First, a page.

November 23, 2011

Job Titles, Roles and Salary Bands

Many organizations struggle with parity between job grades, roles and salary bands. If one were to categorize companies they would invariably fall into one of the two categories:

Job Grade Obsessed

In such organizations one would hear conversations like, "how many M4s we have currently?", "let's hire another M5", etc. In these discussions the focus on competencies and responsibilities might get diluted. And as a result such organizations can have a situation like this - three employees work on similar assignment though one might be M3, another M4 and the third one M5.

It is generally the case that Mi will be associated to a certain salary range. And regardless of the value added, actual performance, etc. Mi will generally draw higher salary then Mi-1. In case of salary range overlaps it is possible for a high-end Mi-1 to draw a salary marginally higher (and sometimes significantly higher) than the Mi.

Because of the job grade obsession it is possible in such organizations that the head of department A might be an M4 and the head of department B might be an M7. In terms of accountability in respect of their department's performance both will be treated at par but the M7 will have higher authority than the M4.

For high performers such organizations will prove to be a career trap since one's responsibilities might undergo no or little change when one is "promoted" from M4 to M5 to M6 to M7. This is especially true in case of small sized organizations and is generally amplified due to the "old boys club" (OBC) culture prevalent there (Old Boys Club in Small Companies)

Salary Band Obsessed

These organizations are more direct in terms of using the term salary band explicitly since an employee is seen as nothing more than an expense in pure accounting sense. So higher salary band will mean higher cost. Hiring in such companies will focus on money that is kept on the table for the selected candidate to accept the offer. The mapping of salary band to competencies and responsibilities might be a weak one. One would hear conversations like, "how many B4s we have currently?", "let's hire another B5", etc.

In such organizations an B10 might be a Principal Engineer or a Senior Manager. And this when not seen in terms of the role the B10 will perform might lead to hiring misfires. In such organizations the Job Titles might sound confusing at times.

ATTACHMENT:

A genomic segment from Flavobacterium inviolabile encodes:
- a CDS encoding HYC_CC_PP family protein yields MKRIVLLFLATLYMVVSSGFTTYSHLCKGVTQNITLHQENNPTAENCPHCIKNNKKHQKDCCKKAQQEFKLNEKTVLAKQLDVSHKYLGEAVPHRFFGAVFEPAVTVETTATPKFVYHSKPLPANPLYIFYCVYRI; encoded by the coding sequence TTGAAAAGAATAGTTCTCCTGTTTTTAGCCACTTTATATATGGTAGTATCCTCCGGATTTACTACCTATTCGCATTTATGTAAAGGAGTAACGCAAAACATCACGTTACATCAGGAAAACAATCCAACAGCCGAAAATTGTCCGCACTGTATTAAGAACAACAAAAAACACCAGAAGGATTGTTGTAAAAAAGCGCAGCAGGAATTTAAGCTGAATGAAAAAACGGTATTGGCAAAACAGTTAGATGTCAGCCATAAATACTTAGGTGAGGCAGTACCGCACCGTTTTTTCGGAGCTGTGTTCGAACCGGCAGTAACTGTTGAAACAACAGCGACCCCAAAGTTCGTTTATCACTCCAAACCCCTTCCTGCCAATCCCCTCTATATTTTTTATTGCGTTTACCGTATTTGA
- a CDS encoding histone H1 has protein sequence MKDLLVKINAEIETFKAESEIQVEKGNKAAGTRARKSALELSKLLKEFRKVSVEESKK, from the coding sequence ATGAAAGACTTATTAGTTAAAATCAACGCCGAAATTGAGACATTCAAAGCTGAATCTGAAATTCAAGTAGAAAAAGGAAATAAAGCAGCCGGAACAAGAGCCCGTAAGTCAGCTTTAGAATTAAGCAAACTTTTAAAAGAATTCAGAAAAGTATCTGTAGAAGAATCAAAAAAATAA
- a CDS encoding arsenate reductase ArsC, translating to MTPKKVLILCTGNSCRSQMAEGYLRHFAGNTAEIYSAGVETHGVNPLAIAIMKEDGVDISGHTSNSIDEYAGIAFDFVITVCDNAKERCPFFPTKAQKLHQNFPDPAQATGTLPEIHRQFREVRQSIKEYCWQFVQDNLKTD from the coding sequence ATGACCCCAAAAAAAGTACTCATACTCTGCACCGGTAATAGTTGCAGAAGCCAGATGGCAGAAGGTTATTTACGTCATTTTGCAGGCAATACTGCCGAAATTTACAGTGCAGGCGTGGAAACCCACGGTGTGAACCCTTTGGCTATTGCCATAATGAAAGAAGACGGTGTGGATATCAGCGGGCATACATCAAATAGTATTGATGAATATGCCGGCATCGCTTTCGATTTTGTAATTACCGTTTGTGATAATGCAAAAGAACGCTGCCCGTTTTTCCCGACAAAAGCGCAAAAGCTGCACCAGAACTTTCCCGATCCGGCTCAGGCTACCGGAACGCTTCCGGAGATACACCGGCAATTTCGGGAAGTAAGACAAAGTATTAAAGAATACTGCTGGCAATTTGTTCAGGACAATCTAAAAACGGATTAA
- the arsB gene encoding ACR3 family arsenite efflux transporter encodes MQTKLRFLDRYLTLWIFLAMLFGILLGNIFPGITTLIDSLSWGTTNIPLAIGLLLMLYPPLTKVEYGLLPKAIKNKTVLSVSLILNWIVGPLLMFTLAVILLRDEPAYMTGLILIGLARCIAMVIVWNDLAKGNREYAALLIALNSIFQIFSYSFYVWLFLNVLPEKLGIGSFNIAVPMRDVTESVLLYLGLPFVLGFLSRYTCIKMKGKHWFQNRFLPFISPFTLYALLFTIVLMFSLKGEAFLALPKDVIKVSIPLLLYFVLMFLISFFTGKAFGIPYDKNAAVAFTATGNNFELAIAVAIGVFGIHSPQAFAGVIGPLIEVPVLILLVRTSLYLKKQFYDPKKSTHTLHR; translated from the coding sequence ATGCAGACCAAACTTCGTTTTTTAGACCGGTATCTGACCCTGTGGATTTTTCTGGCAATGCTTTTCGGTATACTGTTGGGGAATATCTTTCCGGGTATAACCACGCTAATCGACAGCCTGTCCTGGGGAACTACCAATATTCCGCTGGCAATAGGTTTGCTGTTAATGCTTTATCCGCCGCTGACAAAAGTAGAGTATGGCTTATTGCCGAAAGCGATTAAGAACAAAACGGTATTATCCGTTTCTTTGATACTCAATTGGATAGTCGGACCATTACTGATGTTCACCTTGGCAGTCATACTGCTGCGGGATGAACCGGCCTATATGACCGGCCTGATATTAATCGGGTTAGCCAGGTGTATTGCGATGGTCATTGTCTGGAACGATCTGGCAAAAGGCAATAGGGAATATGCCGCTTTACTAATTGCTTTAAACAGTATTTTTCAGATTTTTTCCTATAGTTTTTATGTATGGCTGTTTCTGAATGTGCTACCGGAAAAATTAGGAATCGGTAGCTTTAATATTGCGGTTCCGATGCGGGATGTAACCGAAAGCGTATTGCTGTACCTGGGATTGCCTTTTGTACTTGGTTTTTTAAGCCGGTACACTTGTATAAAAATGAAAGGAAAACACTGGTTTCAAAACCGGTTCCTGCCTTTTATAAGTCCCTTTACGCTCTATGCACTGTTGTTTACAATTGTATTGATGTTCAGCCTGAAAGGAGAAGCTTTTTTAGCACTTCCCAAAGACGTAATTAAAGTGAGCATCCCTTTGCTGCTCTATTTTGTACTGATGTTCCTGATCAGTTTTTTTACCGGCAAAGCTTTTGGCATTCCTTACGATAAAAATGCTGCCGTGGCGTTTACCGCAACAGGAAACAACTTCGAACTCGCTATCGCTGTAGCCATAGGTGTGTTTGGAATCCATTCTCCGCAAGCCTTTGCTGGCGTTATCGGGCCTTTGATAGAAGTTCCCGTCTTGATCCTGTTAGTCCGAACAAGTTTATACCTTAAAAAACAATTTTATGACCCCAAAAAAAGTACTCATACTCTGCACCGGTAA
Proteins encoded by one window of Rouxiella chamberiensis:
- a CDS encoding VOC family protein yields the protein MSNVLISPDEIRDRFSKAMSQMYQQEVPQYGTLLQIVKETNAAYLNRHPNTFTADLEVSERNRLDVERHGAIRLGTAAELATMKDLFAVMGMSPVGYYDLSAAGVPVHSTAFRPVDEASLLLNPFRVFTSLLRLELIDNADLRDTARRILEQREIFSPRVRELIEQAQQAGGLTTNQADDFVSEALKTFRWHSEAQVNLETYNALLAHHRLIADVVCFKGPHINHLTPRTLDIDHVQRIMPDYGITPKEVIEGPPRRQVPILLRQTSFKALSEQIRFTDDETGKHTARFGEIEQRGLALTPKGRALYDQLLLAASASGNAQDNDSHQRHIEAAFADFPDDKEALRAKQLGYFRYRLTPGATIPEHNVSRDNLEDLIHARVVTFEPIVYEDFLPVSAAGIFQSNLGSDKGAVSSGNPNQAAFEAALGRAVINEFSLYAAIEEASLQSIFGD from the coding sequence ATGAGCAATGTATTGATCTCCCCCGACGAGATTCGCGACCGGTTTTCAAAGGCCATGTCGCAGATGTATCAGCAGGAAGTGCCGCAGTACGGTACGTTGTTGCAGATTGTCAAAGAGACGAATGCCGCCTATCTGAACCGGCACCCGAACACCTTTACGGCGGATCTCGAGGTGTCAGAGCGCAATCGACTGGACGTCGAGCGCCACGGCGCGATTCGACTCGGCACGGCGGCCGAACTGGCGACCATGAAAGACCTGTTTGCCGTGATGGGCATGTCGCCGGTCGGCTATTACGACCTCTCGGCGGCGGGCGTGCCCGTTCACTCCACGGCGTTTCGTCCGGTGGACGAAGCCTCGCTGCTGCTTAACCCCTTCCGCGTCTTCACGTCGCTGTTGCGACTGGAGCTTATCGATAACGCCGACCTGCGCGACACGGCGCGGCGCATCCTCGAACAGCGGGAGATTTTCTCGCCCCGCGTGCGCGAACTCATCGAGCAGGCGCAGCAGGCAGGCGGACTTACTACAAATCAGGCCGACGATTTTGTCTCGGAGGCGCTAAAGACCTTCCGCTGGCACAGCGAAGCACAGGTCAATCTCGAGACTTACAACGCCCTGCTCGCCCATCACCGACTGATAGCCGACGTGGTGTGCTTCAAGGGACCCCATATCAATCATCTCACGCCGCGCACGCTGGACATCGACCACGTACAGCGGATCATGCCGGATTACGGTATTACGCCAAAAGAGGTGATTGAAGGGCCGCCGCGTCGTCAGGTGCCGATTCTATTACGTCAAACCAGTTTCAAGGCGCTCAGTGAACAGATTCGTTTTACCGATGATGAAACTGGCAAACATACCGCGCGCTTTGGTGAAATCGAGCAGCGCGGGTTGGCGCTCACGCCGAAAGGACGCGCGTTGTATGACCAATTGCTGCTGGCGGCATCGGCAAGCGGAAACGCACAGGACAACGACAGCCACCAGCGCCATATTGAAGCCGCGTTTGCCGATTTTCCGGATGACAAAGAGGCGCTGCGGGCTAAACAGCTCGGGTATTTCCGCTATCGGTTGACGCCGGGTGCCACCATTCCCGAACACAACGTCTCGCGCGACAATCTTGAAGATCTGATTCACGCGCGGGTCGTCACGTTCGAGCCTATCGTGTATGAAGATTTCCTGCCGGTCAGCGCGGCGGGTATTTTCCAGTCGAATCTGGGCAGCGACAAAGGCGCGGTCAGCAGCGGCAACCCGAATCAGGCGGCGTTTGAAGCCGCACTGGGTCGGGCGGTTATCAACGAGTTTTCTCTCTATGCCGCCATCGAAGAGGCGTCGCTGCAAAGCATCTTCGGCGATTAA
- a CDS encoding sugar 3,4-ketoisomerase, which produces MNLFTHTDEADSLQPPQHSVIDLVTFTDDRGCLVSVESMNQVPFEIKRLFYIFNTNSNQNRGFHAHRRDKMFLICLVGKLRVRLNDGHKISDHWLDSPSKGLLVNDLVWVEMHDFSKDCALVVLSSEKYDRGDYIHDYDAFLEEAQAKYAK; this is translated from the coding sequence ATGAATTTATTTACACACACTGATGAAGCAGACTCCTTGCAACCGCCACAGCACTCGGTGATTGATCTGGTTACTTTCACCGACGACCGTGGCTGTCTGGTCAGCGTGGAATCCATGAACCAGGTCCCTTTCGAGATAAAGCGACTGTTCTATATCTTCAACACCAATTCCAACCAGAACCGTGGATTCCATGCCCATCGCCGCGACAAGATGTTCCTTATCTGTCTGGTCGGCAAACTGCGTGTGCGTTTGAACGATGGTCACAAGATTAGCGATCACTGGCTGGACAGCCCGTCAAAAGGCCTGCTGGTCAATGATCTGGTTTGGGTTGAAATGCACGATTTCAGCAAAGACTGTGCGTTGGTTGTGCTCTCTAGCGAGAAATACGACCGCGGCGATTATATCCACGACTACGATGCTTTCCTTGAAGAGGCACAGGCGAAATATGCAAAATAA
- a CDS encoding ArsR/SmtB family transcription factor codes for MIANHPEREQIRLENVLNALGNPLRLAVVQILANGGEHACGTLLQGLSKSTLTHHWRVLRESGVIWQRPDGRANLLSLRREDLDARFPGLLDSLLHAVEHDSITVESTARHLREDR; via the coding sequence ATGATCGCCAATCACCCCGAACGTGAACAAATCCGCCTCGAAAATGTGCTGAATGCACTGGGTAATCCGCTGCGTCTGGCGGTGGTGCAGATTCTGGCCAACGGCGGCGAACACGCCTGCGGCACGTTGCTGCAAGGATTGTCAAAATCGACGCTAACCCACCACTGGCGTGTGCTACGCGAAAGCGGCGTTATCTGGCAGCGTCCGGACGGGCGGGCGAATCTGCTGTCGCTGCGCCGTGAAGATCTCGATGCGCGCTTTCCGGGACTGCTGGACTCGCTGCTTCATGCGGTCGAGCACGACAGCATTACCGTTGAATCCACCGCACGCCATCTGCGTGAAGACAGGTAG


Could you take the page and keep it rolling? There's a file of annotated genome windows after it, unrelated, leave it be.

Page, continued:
Because of the salary band obsession it is possible in such organizations that a B10 might have no one reporting into that position whereas another B10 might have 100 people reporting into that position. Obviously the competencies required for both are different and salary band being same doesn't convey much.

For high performers such organizations may be better in terms of career growth. Since the salary bands have a direct correlation to the money on the table, the organization will try to add more work or more complexity to the existing work which will result in ensuring the higher salary spent translates into higher value added to the organization. There exists strong possibility though of no or little change when one is "promoted" from B5 to B6 to B7 to B8.

Why Role is More Important than Job Grade and Salary Band

Somewhere job grades and salary bands are correlated to the years of experience on one's resume and also the loyalty factor as trust scores over talent (What Comes First - Trust or Talent?)

However for professionally managed and progressive organizations, it is imperative to look at role as the driver for career growth and progression of an employee up the organizational hierarchy. If one gets promoted as "Senior Manager" from "Manager" this should also mean the promoted employee does something more, something different or the existing work differently (more complex, more challenging, etc.). If that's not the case then it's difficult to understand what "getting promoted" means.

In the back-end though there has to be salary range so that someone in higher role draws a higher salary. It's justified in this case since "getting promoted" is translated into "contributing more" to the organization.

A flat organization should ideally be defined as a hierarchical arrangement of roles where any role higher in the hierarchy requires "getting promoted" in the real sense. It is ironical to note that in many organizations even the HR promotes the job grade and salary band concept over role concept. It probably allows ego-massaging of the employees where one might perform the same activities over 10 years but as M4/B4 in year 1 and gradually "getting promoted" to M8/B8 in year 10.

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